During a Southwest flight to Nashville, a San Diego woman captured a stranger's random act of kindness on camera and when she later shared the photos with a sweet note on Facebook, the moment quickly went viral.
Educator Megan Schofield was sitting near a 96-year-old woman who hadn't flown in 15 years. After becoming distressed, the elderly woman ended up turning to a passenger seated next to her for comfort.
"She had mentioned at some point early in the flight that she hasn't traveled in 15 years and was traveling to Kansas City to spend her 96th birthday," Schofield told TODAY. "She kind of caught my attention because she just reminds me so much of my grandmother who I had recently lost in the fall."
The woman's resemblance to Schofield's grandmother is what moved her, as she hoped that if her own grandmother was in a similar situation, a good Samaritan like the gentleman would have also consoled her nana in a similar way.
"Throughout the flight, she turned to him for consoling," Schofield explained. "He just really tried to make her feel comfortable through the whole flight.
"During turbulence, which is one of those pictures when she was hugging him, he helped her out. And then again during landing. Anytime there was a little bit of a reason why she would be a little bit scared, she turned to him for comfort," continued Schofield.
A few days after her flight, Schofield was still thinking about what happened. She took to social media to share the images and talk about why the event impacted her so much.
"I walked away sobbing happy tears being so thankful for people like this wonderful human," she wrote in the post. "She was so grateful that she wanted him to have her flight pretzels. Hats off to you sir, for your kind heart and your compassion toward someone whom you’ve never met. I have never been so touched on a flight before. This truly made my week."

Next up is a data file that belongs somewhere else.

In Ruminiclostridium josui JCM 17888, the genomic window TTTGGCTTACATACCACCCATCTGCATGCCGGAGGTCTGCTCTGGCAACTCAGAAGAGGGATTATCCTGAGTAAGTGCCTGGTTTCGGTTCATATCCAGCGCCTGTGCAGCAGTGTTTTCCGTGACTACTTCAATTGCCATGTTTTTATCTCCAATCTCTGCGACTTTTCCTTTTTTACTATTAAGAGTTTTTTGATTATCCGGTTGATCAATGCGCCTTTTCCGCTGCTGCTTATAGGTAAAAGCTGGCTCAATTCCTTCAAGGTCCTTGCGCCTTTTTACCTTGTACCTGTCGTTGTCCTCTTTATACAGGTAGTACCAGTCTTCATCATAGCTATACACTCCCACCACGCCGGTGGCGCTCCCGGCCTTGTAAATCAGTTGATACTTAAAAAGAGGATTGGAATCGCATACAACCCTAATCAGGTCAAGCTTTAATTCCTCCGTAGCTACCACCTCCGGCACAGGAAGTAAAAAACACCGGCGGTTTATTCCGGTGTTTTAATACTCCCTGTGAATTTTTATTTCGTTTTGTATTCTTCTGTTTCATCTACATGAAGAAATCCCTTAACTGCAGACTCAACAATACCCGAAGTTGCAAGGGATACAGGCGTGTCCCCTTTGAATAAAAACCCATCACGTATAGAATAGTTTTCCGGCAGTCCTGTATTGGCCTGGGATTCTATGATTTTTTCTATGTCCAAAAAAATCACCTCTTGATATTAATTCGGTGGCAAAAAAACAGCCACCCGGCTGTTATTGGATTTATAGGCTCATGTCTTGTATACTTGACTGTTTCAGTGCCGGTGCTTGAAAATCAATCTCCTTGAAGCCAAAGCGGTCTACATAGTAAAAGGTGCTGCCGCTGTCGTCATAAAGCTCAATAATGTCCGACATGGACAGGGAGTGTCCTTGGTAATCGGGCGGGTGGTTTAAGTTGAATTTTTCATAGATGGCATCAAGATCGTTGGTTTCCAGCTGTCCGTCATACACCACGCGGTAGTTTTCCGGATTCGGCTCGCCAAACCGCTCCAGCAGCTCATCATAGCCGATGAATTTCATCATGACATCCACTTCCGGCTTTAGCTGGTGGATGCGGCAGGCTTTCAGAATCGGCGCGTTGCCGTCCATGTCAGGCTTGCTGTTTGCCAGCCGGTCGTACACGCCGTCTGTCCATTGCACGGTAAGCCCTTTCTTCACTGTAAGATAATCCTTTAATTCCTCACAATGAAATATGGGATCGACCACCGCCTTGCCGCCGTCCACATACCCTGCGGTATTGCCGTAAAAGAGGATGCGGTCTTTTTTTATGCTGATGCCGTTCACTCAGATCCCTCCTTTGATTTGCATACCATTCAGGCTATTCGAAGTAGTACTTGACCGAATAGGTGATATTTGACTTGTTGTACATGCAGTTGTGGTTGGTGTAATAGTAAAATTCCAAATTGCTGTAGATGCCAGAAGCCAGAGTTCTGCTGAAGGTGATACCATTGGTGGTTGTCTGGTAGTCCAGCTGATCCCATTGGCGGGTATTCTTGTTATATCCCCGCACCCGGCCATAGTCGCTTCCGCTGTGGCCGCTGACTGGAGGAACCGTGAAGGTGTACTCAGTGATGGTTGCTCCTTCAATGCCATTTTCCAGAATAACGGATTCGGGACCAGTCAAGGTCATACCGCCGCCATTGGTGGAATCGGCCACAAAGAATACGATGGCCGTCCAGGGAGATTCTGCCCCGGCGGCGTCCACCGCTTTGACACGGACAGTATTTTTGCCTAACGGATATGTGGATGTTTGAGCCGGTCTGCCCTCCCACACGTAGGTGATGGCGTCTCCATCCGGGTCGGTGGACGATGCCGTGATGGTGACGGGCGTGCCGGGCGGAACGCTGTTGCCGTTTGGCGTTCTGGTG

Since Schofield first shared the story in July, her Facebook post has been shared more than 78,000 times.
Schofield's post was shared so much, that a family member of Ben Miller called him up to ask if he was the person in the post.
"It's pretty surreal," the husband and father of one told TODAY. "I don't even know that I necessarily appreciate it. I'm not a Facebook person myself. And so it was pretty wild. I was traveling alone, I didn't know anybody on the plane. You certainly don't think anybody is paying attention to you. So to get a text from somebody a few days later after the flight saying, 'Hey, is this you?' It's crazy."
But Miller believes it wasn't his random act of kindness on its own that people are loving, but the way Schofield shaped the whole experience with her words and feelings on Facebook.
"To see what it's done in terms of taking off, I think Megan really gets the credit for that because I think the interaction that I had with Virginia was maybe somewhat unique, but I'd like to think that it wasn't all that uncommon," he shared.
On what she hopes people take away from this, Schofield said for others "to not overlook where help is needed, especially while traveling."
"We're just so rush, rush, rush to get from A to B. Slow down and look around and see where you can be helpful," she said.